How to avoid on-the-job depression

Posted Oct. 21, 2011, at 2:10 p.m.

Especially in a tough economy, “it’s unbelievable how many people struggle with trying to feel happy at work,” says Ellen Golding, a psychologist based in Los Angeles. Her tips:

  • Don’t isolate. Walk around and greet co-workers and attend staff lunches and office parties, even if you have to force yourself.
  • Be positive. Don’t constantly vent about problems in the office or at home. Find at least one co-worker who is generally upbeat to hang around.
  • Allow more time in the morning. If you’re rushing to leave home, you’ll arrive at work already stressed. Build at least 15-minute cushion into your commute.
  • Change self-talk. Practice turning negatives into positives. Instead of fretting you won’t finish a project, for example, tell yourself you’ll make a plan to do it.
  • Deal with a boss who “hates” you … Accept that it’s fine not to have a great personal bond and focus on being professional. Find out exactly what your boss needs and do it.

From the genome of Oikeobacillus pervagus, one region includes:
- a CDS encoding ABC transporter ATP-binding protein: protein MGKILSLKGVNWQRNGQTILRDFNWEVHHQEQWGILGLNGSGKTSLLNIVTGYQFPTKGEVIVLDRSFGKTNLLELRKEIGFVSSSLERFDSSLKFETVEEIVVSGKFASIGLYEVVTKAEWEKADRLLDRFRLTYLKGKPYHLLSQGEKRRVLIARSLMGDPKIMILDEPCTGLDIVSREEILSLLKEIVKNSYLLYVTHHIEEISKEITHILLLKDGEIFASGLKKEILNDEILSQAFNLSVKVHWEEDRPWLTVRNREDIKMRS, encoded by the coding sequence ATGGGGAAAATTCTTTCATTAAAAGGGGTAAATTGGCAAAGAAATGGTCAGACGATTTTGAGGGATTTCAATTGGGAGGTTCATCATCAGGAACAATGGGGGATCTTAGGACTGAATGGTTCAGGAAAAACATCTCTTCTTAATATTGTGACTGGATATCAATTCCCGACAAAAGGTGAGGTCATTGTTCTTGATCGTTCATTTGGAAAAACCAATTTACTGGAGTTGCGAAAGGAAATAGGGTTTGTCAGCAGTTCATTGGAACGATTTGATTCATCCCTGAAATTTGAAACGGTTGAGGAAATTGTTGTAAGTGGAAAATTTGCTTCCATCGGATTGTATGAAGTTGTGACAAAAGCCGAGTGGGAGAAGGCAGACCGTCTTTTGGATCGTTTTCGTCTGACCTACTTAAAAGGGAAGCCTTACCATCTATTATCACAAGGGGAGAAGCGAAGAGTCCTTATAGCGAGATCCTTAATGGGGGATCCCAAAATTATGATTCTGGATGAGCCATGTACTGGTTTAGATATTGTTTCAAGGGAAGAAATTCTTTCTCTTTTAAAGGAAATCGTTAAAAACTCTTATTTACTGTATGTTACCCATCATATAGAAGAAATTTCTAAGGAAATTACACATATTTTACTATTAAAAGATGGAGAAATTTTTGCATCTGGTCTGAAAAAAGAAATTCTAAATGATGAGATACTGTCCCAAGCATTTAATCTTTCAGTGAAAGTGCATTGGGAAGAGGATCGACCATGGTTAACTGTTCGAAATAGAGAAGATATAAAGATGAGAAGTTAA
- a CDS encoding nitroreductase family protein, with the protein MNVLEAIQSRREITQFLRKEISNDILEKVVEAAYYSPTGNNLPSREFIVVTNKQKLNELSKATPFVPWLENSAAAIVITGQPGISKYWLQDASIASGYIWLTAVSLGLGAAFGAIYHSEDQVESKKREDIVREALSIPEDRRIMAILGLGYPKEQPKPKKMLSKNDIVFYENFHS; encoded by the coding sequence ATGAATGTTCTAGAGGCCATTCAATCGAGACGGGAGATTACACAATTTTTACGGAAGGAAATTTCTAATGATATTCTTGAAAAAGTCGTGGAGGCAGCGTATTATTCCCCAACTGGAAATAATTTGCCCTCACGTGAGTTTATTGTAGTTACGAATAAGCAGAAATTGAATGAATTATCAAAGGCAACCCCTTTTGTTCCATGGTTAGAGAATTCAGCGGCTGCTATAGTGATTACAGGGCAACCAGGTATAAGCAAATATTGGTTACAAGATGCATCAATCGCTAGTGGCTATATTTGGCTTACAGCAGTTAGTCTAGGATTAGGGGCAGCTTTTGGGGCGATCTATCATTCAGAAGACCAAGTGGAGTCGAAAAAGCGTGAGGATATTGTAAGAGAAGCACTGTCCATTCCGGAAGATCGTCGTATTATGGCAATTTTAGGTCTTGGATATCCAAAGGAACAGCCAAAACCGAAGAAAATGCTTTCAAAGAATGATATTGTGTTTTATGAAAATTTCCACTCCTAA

• … and one who bullies. To gain more control, regularly ask for clarification on your duties. Repeat back what your boss says, create a written email record and try to have other people listening as you two talk.
  • Combat layoff anxiety. Do what you can to prepare for possible downsizing by researching other jobs and participating in educational, volunteer and networking opportunities.
  • Decompress off the job. Listen to books on tape or a favorite music station on your commute — nothing negative or work-related. If you have to bring work home, take a break to exercise, watch a funny TV show or spend time with family or friends.
  • Live healthfully. Eat a nutritious lunch during the workday, drink beverages that calm you — herbal tea or water, say, rather than coffee — and aim for seven or eight hours of sleep a night.

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